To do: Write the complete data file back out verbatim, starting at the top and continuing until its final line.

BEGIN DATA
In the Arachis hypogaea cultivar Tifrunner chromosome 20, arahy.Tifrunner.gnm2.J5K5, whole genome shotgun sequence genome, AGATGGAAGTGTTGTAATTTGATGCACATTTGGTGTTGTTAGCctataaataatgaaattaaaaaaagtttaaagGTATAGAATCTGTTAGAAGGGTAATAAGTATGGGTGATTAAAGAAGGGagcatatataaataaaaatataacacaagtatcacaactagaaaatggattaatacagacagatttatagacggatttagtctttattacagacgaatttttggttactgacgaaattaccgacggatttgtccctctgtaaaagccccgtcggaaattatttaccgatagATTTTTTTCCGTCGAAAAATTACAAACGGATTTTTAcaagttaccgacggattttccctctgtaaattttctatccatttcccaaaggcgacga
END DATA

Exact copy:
In the Arachis hypogaea cultivar Tifrunner chromosome 20, arahy.Tifrunner.gnm2.J5K5, whole genome shotgun sequence genome, AGATGGAAGTGTTGTAATTTGATGCACATTTGGTGTTGTTAGCctataaataatgaaattaaaaaaagtttaaagGTATAGAATCTGTTAGAAGGGTAATAAGTATGGGTGATTAAAGAAGGGagcatatataaataaaaatataacacaagtatcacaactagaaaatggattaatacagacagatttatagacggatttagtctttattacagacgaatttttggttactgacgaaattaccgacggatttgtccctctgtaaaagccccgtcggaaattatttaccgatagATTTTTTTCCGTCGAAAAATTACAAACGGATTTTTAcaagttaccgacggattttccctctgtaaattttctatccatttcccaaaggcgacga